Sick but not of books

I managed to catch some germs in the petrie dish I work in. (Look, people of Major U, you can deny it, but I never leave the house otherwise, so I blame you.) Went to work this morning, only to leave by 11:15 a.m. It was useless trying to think with my head fulla cotton.

Who gets a head cold in July? Yep, me.

Am hoping to feel better for tomorrow, as I have too much to do right now.

What did I do with my vast free time today, then? Napped, lounged, finished reading a book. It only made a little sense, what with all the cotton.

Which reminds me. I think I’m behind on telling you what I’ve been reading. That’s low impact blogging. I can do that.

30. Lottery– Patricia Wood
Everything wraps up a little too neatly for my tastes, but this book was very good and has an interesting first-person voice. The narrator is not-quite mentally handicapped (which he is proud of) and a very charming fellow. When people take advantage of him, you’ll get mad.

31. The Calling– Inger Ash Wolfe
Inger Ash Wolfe is a pen name for a Canadian writer who also publishes literary fiction. He/she won’t come forward, but I wish he/she would so I could read the rest of her/his books. I’m swooning over these books, which are literary page turners (see the next entry) featuring a protagonist policewoman who just happens to be 62. Of course her life is in the toilet—why would anyone write about a protagonist whose life was not in the toilet?—but she’s real and interesting and just the right amount of stubborn and petty.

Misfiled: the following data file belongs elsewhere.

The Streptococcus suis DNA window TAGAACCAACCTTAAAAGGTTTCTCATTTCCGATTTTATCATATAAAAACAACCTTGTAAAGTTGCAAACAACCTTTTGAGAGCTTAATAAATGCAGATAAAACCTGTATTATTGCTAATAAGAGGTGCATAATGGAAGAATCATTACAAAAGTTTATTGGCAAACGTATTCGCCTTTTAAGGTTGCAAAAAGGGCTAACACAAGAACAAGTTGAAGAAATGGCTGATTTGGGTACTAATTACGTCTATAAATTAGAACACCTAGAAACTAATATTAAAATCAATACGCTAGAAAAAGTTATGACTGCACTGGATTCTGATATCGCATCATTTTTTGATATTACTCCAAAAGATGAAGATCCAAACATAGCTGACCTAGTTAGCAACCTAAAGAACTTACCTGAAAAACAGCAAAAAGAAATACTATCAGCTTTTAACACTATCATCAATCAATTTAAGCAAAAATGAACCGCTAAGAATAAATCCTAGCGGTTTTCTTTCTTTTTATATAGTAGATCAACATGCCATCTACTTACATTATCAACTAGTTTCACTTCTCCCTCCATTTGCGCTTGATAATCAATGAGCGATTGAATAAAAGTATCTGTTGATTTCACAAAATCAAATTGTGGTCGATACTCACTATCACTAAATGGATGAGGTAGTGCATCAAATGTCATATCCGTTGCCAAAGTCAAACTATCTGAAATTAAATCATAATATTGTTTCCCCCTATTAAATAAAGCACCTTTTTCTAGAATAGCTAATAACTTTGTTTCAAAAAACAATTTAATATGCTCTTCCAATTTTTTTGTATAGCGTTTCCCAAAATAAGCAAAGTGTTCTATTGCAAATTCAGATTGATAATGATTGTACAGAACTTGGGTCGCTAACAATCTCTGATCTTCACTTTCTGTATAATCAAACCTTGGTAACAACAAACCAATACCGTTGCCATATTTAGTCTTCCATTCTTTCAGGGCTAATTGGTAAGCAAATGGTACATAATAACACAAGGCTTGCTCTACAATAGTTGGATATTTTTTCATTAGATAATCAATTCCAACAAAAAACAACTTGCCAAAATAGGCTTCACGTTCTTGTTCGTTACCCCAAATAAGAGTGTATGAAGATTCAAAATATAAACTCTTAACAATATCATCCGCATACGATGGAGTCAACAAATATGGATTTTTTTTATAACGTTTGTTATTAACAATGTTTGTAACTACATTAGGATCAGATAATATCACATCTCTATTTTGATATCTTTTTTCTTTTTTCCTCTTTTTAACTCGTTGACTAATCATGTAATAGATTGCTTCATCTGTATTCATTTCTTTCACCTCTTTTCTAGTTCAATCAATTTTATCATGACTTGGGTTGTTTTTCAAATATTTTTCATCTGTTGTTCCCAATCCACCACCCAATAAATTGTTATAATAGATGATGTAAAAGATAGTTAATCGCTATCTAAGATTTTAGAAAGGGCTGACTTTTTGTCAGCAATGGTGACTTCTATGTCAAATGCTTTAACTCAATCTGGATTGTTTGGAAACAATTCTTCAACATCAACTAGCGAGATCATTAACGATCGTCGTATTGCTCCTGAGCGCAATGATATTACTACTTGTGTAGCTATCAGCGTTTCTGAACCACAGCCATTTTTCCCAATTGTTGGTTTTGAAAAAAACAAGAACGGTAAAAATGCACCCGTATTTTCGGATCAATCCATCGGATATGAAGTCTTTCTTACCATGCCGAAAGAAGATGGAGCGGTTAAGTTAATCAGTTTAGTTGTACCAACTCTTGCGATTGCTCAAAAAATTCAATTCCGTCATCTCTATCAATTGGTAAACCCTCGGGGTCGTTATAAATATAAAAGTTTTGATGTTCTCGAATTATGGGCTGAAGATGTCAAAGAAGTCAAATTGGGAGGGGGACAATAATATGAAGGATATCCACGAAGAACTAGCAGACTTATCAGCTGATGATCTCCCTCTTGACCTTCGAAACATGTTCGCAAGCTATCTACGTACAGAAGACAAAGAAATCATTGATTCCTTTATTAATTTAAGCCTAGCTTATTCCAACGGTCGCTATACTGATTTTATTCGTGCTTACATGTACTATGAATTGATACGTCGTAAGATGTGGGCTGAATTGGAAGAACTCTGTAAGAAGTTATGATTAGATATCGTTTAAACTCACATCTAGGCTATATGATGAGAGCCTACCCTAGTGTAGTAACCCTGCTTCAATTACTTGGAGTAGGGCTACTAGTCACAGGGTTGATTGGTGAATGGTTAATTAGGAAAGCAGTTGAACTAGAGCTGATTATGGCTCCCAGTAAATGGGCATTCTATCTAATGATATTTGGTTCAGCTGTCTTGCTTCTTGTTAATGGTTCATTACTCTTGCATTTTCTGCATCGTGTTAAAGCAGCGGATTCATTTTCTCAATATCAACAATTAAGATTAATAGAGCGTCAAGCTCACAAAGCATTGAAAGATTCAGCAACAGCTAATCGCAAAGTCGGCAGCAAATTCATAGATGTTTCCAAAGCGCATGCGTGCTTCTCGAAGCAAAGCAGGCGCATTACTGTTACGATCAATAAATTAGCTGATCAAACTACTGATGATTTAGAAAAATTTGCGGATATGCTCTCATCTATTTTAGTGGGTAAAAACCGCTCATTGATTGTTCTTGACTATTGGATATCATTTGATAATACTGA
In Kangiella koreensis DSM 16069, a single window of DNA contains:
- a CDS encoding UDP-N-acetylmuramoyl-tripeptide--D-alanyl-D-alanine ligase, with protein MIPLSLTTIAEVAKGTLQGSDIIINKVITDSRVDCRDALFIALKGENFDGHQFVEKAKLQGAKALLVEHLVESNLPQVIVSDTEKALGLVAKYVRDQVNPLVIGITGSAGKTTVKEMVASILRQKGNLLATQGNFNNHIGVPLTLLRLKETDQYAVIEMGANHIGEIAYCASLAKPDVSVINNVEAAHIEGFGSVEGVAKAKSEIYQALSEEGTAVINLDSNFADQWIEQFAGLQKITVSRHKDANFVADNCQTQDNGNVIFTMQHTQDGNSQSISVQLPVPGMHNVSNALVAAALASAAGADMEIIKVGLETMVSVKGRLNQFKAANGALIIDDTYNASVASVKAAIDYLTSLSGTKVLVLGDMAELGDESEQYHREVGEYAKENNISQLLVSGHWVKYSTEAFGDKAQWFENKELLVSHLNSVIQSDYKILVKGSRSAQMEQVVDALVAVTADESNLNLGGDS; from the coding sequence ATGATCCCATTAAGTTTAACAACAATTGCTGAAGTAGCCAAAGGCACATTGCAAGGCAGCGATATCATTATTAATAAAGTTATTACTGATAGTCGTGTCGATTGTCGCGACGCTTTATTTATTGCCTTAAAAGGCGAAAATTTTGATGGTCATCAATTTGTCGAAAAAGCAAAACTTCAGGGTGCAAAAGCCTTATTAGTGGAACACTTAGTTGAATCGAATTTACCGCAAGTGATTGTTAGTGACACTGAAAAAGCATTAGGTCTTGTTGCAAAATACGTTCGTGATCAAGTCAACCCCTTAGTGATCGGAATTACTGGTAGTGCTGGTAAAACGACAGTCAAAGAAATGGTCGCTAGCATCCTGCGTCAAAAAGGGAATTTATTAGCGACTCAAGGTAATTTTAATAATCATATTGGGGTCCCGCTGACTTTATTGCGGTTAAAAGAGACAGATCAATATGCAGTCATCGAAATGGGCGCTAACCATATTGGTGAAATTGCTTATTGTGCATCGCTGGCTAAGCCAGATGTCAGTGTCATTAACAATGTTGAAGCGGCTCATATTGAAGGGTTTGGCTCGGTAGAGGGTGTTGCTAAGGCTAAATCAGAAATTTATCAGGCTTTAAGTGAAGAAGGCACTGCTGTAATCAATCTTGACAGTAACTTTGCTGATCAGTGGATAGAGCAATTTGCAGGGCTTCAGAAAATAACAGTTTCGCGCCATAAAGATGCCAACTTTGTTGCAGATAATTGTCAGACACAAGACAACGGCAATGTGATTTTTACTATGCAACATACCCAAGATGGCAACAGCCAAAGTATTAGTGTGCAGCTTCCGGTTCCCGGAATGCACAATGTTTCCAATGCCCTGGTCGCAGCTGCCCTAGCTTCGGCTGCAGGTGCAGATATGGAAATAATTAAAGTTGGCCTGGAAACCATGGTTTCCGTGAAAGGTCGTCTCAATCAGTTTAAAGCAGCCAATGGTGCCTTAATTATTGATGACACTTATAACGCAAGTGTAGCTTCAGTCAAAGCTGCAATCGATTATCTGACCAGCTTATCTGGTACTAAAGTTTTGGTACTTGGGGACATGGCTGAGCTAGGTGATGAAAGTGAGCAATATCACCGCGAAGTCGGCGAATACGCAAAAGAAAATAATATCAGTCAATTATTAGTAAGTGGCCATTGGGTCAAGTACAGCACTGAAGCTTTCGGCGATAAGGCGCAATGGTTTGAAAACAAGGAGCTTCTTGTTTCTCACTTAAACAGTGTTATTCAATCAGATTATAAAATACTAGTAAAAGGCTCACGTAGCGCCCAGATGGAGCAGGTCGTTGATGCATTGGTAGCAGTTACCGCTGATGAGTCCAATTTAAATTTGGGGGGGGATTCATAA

32. The Taken– Inger Ash Wolfe
Also loved. The crimes in these books can seem a little outlandish at times. Do mastermind criminals really exist?

33. When Will There Be Good News?– Kate Atkinson
I’ve read another Atkinson book (Case Histories) and rather liked it, but I cannot say the same for this one. It starts really well, and her writing is good, but this book wore me out. Does EVERYONE have to have tragedy in their lives? If you don’t want to write about someone’s parents, you just don’t—you don’t have to kill them all. After a while, I just didn’t care about who got killed. Everyone else in the history of the world had been murdered after all, so what was a few more people? Very aptly titled. Read Case Histories instead.

34. Official Book Club Selection– Kathy Griffin
I’m not really sure why I had to read this book, but I suddenly did. I wanted something fun, fast, girly, and there it was. I even bought it (it’s going to my best friend next, who actually watches the show, which I don’t). It was pretty much what I thought it would be, but even more interesting that I would have guessed. Now I need to rent the show.

35. Harriet the Spy– Louise Fitzhugh
I thought that I’d never read this book, but now that I know I have, I’m pretty sure I must have. I remembered certain parts when they came up. Cute. I don’t approve of all the screaming Harriet it does in dialogue tags, but cute.

36.The Secret Garden– Frances Hodgson Burnett
I thought that I’d never read this book, too, but something tells me, having read it now, that I probably started it as a kid and put it down. I had the fortitude for this time. It took some fortitude. I really wanted to get in there with a red pen in a couple of places. Blaspheme, I know. Whatever. There’s a lot of redundancy. Still, pretty good.

37. Little Face– Sophie Hannah
Read this out of order—apparently it’s a series? Really like her voice and will read more.

That was no low impact blogging at all. Now I’m tired again.

By Published On: July 20, 2010Categories: Reading